4. Is Cell Size Important for the Fidelity of Chromosome Segregation?

A remarkable difference between oocytes and embryonic blastomeres, and average somatic cells is in their size. By their volume, oocytes and blastomeres are among the biggest cells in the body. The size of the germ cell is certainly essential for species with external development, such as fish, amphibians, reptiles, birds etc., because their life depends on resources from the egg. The large size of the female gametes might not be so important in mammals, although their development depends on maternal stockpile, until they activate their genome as well. Nevertheless, the bigger cellular volume might not be always advantageous, and we might wonder whether the higher frequency of chromosome segregation errors is the price for it. The relationship between the cell size and the SAC was first studied in C. elegans embryos. The authors of the study noticed that the ability of nocodazole to induce cell cycle delay is proportional to the size of the cell [145]. This means that the stringency of SAC drops with increasing cellular volume. The authors concluded that in larger cells, the MCC produced by kinetochores is diluted and unable to inhibit APC/C activity in the larger cytoplasm. This was subsequently tested by manipulation of the cytoplasmic volume of mouse oocytes [146]. Using micromanipulation and fusion techniques, the authors created oocytes with reduced and increased volumes of cytoplasm. Using this procedure, the authors showed that the volume of the cytoplasm affects various parameters, including duration of meiosis I, spindle morphology, chromosome congression, and importantly, also the SAC stringency. The authors suggested that when cell volume is reduced, MCC complex is more concentrated, and this increases SAC stringency. Using a different approach and producing mouse oocytes with smaller volumes of cytoplasm, another group confirmed that the SAC stringency depends on the volume of the cytoplasm [147]. They showed that the reduction of the cytoplasm prolonged the interval between germinal vesicle breakdown (GVBD) and APC/C activation; however, they also showed that the congression and attachment defects are unable to prevent anaphase in oocytes with reduced cytoplasmic volume. It is also important to consider that in C. elegans, apart from the cell size, SAC strength also depends on lineage specificity [113]. The impact of cell size and lineage specificity on SAC stringency was also confirmed using ascidian Phallusia mammillata, in which SAC is turned on in cells only after midblastula transition [118]. The link between the cell size and SAC stringency was also recently tested in two-cell mouse embryos [137]. The results showed no difference in response to the low levels of nocodazole in intact blastomeres, or blastomeres with reduced volume, indicating that the cell size in mouse embryo is not linked to the stringency of SAC. In conclusion, in certain species, such as C. elegans, the link between the cell volume and the ability of SAC to postpone anaphase is very strong. In mammals, the link exists in oocytes, but it seems to be uncoupled in embryos.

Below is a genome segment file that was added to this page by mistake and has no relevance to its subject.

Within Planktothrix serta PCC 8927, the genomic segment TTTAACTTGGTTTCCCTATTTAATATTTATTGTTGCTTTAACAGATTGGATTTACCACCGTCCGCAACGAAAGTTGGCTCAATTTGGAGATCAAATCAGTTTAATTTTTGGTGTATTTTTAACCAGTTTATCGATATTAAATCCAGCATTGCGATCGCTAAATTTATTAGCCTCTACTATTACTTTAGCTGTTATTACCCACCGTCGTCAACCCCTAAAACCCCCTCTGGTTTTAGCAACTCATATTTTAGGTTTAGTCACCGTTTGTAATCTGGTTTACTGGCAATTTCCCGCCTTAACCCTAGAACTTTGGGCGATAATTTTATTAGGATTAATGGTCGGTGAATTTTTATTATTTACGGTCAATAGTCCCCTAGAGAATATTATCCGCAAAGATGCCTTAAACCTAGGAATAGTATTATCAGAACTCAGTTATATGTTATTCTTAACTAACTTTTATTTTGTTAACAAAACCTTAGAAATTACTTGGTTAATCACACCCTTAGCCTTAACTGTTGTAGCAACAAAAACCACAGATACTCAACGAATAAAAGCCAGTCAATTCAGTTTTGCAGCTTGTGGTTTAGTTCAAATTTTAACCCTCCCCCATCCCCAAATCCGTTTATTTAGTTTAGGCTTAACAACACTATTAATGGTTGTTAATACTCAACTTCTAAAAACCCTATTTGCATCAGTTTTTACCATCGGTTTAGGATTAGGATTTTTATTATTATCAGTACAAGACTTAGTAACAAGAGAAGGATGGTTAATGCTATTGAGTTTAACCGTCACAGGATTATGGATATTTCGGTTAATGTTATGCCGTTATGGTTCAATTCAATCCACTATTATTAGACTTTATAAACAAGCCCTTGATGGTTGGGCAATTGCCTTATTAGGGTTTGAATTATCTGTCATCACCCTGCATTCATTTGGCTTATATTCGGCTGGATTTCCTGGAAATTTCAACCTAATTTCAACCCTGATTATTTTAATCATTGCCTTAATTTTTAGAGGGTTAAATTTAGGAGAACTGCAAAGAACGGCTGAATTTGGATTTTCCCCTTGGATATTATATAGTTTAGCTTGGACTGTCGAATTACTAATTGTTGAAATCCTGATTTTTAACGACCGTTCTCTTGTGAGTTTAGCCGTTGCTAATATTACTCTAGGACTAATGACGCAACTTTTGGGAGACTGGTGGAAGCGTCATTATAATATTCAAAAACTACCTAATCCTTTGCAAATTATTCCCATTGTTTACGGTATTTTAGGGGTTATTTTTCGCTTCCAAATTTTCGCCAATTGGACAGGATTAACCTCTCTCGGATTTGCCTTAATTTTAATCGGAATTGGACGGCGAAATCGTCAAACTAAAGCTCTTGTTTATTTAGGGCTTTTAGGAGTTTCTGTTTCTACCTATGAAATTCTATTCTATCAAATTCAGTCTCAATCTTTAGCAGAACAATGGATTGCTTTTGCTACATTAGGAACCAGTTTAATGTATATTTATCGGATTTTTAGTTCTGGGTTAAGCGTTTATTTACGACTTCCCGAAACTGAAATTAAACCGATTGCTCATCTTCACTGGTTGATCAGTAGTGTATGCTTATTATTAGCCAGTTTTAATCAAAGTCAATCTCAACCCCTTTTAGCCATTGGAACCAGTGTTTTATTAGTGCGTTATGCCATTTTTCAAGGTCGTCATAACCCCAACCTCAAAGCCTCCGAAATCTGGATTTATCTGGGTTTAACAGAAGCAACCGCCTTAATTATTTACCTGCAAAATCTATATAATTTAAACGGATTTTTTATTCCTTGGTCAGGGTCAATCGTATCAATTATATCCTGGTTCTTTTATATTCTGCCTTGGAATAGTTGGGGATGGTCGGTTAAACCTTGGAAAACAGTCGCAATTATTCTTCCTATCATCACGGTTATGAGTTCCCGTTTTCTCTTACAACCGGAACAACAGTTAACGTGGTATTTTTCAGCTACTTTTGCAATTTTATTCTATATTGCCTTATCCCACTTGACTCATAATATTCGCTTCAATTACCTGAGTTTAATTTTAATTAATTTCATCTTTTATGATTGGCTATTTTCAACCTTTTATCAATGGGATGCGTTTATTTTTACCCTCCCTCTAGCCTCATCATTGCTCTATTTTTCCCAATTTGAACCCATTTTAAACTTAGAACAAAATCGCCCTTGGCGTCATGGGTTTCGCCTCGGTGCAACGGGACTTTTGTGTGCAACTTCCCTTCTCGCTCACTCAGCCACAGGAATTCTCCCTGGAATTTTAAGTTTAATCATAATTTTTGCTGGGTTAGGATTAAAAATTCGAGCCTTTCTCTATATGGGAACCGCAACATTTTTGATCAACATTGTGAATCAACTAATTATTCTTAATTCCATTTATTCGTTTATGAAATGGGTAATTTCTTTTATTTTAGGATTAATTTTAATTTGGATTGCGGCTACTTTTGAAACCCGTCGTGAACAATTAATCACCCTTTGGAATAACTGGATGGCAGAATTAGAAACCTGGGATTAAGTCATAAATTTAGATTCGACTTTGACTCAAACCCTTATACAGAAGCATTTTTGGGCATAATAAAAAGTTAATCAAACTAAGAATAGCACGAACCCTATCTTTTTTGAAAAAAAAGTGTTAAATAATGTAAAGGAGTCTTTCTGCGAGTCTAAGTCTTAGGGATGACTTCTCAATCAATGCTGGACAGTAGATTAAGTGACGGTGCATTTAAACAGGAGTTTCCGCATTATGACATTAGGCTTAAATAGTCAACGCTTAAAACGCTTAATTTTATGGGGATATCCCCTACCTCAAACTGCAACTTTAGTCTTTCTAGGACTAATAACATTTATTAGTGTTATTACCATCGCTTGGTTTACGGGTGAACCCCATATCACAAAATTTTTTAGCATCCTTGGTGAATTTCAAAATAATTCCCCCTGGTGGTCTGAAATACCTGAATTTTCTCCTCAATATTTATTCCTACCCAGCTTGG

5. Conclusions

The published work summarized here shows clearly that our knowledge about the control mechanisms of chromosome segregation in early embryos is fairly limited (Figure 3). And considering how important a problem the aneuploidy in early embryo represents, this gap of knowledge should be addressed urgently. Studies following the expression and localization of SAC proteins in early embryonic mitoses, gene depletion studies specifically targeting the SAC components, and also functional studies challenging the SAC, would help to obtain a better picture about SAC function during early development. It is conceivable that the results might in fact reveal that, similarly to Xenopus and zebrafish, the SAC in early mammalian embryos is inactive. If this is the case, it will be important to address when its functionality is regained and, more importantly, how chromosome segregation in early embryos is controlled without SAC.
During meiosis, SAC controls the correct attachment of all chromosomes to the meiotic spindle and prevents aneuploidy. During early embryonic development, the situation is more complicated. The main problem is that we do not have reliable data on SAC function during early development in most species. From the data that we have at present, it seems that SAC regulates chromosome segregation only in later development (based on: [12,79,136,139]).


This work was supported by the Czech Science Foundation project 19-24528S and by Grant RO 0523 of the Ministry of Agriculture of the Czech Republic.

Conflicts of Interest

The authors declare no conflicts of interest.


APC/Canaphase-promoting complex/cyclosome
Bub1budding uninhibited by benzimidazole 1
Bub3budding uninhibited by benzimidazole 3
BubR1budding uninhibited by benzimidazole-related 1
c-Mad2closed Mad2
Cdc20cell division cycle 20
CDKcyclin-dependent kinase
CDK1cyclin-dependent kinase 1
CPCchromosomal passenger complex
GVBDgerminal vesicle breakdown
KMNKNL1-MIS12-NDC80 complex
KNL1kinetochore scaffold 1
Mad1mitotic arrest deficient 1
Mad2mitotic arrest deficient 2
MCCmitotic checkpoint complex
MIS12MIS12 kinetochore complex component
Mps1monopolar spindle 1 kinase
MTOCmicrotubule-organising centre
NDC80NDC80 kinetochore complex component
NEBDnuclear envelope breakdown
o-Mad2open Mad2
PLCζphospholipase C zeta
Rec 8meiotic recombination protein Rec 8
SACspindle assembly checkpoint
Scc1sister chromatid cohesion protein 1
TRIP13thyroid hormone receptor interactor 13